By setting out the correct processes, making sure everyone knows what’s expected of them, and ensuring consistent compliance, your business should run just a bit more smoothly. One last word of advice, however, is that as important as it is to have systems in place, don’t go to the extreme of stifling your employees in too much red-tape. It’s about finding that right balance in the system between stability and freedom, order and flexibility.

Dealing with strikes at your business

No one in South Africa is insensitive to the matter of striking. While it is a hotly contested issue, one thing remains clear. As a business, if you’re facing the possibility of a strike, there is a right way and a wrong way to go about it.

Protected vs unprotected strikes

There is a tendency to refer to legal and illegal strikes in South Africa. However, this isn’t technically correct. While a strike can be unlawful, it does not constitute criminal activity. The terminology to use is protected and unprotected striking.

Protected strikes happen when employees follow procedures laid out in the Labour Relations Act. Employees taking part in protected strikes can’t be dismissed or sued, and are not considered to be in breach of their employee contracts.

Unprotected strikes, on the other hand, are situations where employees have not followed the procedures of the Labour Relations Act. They are therefore not protected from dismissal. Further, a court can grant an interdict against an unprotected strike, and order the payment of compensation for any loss caused by the strike.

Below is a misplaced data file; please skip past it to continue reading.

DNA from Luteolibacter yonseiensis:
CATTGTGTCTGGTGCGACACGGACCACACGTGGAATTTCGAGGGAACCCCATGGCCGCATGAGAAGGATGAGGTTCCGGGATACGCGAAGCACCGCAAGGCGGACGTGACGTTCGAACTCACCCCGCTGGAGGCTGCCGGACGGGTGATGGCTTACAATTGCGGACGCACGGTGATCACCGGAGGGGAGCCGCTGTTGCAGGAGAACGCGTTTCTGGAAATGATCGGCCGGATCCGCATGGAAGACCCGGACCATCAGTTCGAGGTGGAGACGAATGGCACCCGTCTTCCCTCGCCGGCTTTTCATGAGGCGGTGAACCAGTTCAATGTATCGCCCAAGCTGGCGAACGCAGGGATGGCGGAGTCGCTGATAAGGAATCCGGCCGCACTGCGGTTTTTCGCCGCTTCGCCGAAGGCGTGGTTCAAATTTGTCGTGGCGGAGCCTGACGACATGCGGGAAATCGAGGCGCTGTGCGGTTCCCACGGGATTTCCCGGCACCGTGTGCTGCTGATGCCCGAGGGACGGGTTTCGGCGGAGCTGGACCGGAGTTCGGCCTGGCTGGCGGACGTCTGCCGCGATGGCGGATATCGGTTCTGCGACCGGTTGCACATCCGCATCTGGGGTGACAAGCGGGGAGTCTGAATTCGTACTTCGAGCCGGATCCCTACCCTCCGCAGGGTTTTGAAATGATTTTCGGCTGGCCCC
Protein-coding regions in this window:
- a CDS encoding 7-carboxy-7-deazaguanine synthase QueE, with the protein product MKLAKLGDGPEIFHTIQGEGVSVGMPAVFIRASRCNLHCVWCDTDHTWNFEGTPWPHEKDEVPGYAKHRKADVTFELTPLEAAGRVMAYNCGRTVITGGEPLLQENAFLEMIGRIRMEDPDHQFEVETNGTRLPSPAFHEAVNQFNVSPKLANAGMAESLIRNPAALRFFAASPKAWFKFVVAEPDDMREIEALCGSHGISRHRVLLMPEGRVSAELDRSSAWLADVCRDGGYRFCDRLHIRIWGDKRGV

However, fairness and reason needs to prevail, so be sure to take the circumstances into account before you do anything drastic.

When is a strike protected?

The Labour Relations Act regulates strike action Section 67 describes a “protected strike” as a strike that complies with the following provisions:

  • The dispute has been referred to a council or the Commission for Conciliation, Mediation and Arbitration;
  • a certificate that a dispute remains unresolved must have been issued;
  • 30 days must have elapsed since the referral;
  • and a written notice of a strike must have been given to the employer 48 hours prior to it taking place.

Employees’ responsibilities in a protected strike

As said, during a protected strike employees cannot be dismissed nor have civil legal proceedings brought against them. However, you can fairly dismiss a worker for misconduct or for operational needs. Further, as an employer you do not have to pay strikers, unless they ask that payment in kind (such as for accommodation, food, basic amenities) be continued. Once a strike has ended, you can recover the monetary value of payment in kind through civil proceedings in the Labour Court.

Ensuring a peaceful strike

A strike doesn’t have to be a disaster. One of the most important things in handling a strike is ensuring that it remains peaceful. There are a few acceptable practices to achieve this end:

  • When it becomes clear that there’s going to a strike, inform the local police about the situation.
  • If the strike action is minor, there probably won’t be permanent police supervision. However, your security personnel should still monitor the demonstration closely and request police assistance if necessary.
  • Corporate management or security personnel can videotape striking action for the purpose of identifying any violent or unlawful act by individuals or groups.
  • Advise employees not involved in the strike to avoid openly commiserating, interfering, agitating, or in any way becoming involved.
  • Those in security jobs must be made aware of the actions they must avoid. As well as advised on how they can react to certain circumstances, within the law and the parameters your business authorises.

You can’t control how a strike is going to go. But you can take steps to keep the peace, remain on the side of the law, and minimise the total damage. Doing this, you’ll hopefully be able to see a strike as an instance of constructive conflict, whereby your business as a whole comes out the other side stronger and more united than ever.